While Saudi Arabia might not have deliberately aimed at the wedding tents – after all what tangible threat could unarmed women and children truly represent – it is Riyadh’s military coalition’s callous attitude before the sanctity of human life which has led to such “accidents.”
But Riyadh is now rejecting all responsibility! Saudi officials came out arguing that since no airstrikes had been allowed in the stricken-area, their military could not possibly be responsible.
And though this theory might hold for the likes of Washington and London, reason would argue that since Yemen no longer holds a functioning air force, and because missiles can’t exactly fall from the sky on their own volition, Saudi Arabia had to be involved – if not directly at least by association. Riyadh is after all leading and coordinating this Arab coalition against Yemen.
“The coalition knows its responsibility and will always acknowledge a mistake if we make it. Take into consideration the chaotic situation in Yemen, with several armed elements and forces active around the country. Also, people sometimes cannot distinguish between canon, mortar and Katyusha (multiple launch rocket systems),” said a spokesman for Saudi General Ahmed Al Asseri.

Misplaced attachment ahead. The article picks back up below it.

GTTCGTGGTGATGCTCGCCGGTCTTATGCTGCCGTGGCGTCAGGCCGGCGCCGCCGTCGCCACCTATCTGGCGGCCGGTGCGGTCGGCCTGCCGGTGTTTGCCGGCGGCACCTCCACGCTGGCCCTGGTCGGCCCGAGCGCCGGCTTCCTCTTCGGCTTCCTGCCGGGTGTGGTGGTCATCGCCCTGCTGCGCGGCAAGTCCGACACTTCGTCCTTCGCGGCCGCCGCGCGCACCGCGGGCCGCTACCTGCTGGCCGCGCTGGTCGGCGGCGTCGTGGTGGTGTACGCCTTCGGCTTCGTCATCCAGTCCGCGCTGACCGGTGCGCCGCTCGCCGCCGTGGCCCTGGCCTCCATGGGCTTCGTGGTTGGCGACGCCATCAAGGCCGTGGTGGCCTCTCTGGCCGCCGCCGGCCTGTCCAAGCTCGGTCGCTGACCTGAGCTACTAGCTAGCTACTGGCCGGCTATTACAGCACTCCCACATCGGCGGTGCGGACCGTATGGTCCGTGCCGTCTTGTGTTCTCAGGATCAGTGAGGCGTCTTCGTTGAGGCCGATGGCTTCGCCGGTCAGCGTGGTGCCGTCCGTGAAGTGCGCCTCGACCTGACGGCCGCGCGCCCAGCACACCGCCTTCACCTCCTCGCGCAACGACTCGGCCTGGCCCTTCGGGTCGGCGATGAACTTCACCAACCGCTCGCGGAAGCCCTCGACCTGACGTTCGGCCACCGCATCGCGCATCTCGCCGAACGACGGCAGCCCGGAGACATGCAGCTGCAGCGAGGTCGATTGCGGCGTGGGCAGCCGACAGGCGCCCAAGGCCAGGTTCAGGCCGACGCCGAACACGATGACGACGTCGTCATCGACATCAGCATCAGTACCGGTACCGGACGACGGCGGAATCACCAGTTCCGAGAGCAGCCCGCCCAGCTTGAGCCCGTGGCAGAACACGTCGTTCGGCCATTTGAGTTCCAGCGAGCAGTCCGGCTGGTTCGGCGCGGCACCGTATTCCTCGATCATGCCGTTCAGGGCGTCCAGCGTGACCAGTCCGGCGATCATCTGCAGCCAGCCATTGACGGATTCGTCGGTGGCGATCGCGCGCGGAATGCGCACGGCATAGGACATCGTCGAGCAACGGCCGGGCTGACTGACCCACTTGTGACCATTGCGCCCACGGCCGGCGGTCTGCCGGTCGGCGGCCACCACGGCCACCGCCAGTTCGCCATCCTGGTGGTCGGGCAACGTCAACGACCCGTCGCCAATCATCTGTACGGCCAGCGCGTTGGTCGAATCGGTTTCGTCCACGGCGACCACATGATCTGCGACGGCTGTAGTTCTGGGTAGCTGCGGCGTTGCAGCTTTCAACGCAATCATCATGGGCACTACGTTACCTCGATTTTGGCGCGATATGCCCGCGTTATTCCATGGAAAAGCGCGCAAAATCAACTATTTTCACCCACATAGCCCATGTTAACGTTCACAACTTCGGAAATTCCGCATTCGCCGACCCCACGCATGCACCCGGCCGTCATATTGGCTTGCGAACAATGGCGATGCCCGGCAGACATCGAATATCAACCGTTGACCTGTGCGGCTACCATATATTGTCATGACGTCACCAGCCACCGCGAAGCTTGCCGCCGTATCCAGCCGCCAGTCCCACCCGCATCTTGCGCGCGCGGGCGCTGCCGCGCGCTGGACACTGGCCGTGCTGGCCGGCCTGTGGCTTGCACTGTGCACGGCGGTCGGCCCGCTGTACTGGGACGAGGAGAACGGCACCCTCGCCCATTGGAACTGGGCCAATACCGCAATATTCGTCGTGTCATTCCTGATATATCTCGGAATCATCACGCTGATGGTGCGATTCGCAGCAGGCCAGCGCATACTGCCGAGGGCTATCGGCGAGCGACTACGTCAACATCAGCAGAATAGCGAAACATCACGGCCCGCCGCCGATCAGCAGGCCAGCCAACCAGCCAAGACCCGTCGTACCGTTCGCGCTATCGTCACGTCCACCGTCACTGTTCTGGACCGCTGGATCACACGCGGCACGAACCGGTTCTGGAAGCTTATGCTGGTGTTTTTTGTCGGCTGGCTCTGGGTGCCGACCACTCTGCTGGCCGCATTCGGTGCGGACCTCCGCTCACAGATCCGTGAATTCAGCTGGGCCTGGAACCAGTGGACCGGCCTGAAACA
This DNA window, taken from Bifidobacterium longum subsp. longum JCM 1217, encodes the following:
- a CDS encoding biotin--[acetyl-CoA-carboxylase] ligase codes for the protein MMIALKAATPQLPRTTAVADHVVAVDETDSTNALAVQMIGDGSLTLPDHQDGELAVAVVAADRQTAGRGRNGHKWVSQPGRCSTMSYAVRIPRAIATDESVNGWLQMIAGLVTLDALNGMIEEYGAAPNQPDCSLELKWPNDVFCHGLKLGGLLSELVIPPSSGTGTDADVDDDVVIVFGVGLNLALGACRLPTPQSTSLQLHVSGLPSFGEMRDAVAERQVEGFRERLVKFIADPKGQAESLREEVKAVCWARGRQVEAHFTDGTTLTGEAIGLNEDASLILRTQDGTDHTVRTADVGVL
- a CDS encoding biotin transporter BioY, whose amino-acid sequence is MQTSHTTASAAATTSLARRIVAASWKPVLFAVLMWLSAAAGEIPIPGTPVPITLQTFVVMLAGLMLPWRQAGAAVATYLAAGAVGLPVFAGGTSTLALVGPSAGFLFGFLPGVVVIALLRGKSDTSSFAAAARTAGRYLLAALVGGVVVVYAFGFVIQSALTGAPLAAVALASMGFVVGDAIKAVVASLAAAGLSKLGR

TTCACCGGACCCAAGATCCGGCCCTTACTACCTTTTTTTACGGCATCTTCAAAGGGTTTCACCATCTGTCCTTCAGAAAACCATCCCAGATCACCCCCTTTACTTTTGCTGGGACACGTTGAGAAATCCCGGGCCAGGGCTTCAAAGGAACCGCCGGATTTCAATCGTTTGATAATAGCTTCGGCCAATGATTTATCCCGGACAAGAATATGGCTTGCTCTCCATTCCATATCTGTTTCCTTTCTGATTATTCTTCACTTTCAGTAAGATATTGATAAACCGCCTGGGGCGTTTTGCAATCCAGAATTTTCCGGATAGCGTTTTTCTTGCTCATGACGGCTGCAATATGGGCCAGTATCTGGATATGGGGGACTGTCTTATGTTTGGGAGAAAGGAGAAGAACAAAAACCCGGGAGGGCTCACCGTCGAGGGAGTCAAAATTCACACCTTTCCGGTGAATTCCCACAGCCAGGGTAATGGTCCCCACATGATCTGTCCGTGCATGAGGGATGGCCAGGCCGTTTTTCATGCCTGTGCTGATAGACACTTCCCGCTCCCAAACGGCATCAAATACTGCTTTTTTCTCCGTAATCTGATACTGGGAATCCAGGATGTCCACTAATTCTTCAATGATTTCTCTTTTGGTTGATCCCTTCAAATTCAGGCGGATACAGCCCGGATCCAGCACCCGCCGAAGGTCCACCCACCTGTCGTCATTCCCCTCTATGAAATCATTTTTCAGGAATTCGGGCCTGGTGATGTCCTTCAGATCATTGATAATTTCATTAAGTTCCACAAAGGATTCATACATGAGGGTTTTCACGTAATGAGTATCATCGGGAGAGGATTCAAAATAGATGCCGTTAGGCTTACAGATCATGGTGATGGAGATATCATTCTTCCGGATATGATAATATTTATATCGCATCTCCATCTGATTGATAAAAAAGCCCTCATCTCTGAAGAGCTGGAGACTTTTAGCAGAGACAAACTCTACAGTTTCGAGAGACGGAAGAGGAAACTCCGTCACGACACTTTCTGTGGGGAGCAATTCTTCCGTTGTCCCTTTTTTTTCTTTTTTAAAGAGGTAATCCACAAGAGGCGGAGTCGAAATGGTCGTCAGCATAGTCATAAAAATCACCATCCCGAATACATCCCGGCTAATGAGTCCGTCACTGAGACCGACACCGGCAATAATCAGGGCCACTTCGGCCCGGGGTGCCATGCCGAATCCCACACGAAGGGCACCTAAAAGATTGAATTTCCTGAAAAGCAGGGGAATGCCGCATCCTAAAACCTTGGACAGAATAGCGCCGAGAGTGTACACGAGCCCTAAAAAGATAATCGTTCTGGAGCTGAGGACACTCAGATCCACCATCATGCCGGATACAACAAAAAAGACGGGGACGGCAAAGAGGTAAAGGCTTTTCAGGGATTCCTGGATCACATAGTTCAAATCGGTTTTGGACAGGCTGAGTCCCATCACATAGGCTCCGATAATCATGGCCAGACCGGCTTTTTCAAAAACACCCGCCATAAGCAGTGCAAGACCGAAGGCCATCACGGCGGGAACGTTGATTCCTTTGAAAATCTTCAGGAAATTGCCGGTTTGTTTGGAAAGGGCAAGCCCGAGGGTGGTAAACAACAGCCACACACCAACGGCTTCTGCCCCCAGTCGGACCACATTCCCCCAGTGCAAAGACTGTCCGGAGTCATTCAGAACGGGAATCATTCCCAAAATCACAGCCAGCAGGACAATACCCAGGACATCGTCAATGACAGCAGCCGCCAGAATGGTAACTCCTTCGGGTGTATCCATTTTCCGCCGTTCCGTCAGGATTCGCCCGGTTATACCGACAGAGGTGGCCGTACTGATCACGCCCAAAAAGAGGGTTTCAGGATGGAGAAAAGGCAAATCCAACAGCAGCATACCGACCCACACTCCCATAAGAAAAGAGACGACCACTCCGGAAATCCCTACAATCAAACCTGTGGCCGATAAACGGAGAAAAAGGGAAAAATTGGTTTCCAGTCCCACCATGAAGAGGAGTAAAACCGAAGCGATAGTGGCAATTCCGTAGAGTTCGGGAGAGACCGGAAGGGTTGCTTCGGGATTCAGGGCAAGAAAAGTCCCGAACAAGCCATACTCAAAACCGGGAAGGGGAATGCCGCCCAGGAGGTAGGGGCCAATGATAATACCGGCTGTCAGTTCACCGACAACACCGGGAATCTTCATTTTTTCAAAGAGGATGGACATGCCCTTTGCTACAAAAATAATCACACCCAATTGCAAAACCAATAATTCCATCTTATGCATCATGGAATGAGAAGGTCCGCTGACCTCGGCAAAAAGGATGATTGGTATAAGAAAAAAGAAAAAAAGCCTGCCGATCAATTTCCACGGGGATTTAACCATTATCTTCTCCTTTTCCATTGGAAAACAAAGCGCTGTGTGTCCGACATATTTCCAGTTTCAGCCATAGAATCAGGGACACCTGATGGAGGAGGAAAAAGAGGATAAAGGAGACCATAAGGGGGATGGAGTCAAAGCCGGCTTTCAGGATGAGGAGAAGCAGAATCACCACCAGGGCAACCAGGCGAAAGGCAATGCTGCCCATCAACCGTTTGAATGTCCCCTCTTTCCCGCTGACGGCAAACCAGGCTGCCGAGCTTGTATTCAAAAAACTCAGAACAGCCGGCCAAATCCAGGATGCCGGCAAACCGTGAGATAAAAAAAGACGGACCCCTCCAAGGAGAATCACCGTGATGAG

Only Riyadh was never once asked to be held accountable for its crimes: not when it targeted an Oxfam warehouse earlier this year, not when it targeted schools in the Yemeni capital this summer as students sat their exams, not when its air force raided hospitals and orphanages across several provinces on account “armed militants” hid among civilians, and certainly not when its army deployed illegal weapons of war [cluster bombs] against civilian populations.
Has anyone noticed just how much Saudi Arabia’s war narrative on Yemen is echoing that of Israel vis-a-vis Gaza? Both the bully and the victim, Al Saud’s establishment has just graduated in Hasbara.
In the world we live in, America’s allies can commit no crimes – their actions can neither be challenged nor denounced … at least as long as their officials know how to add zeros to those checks they’re writing.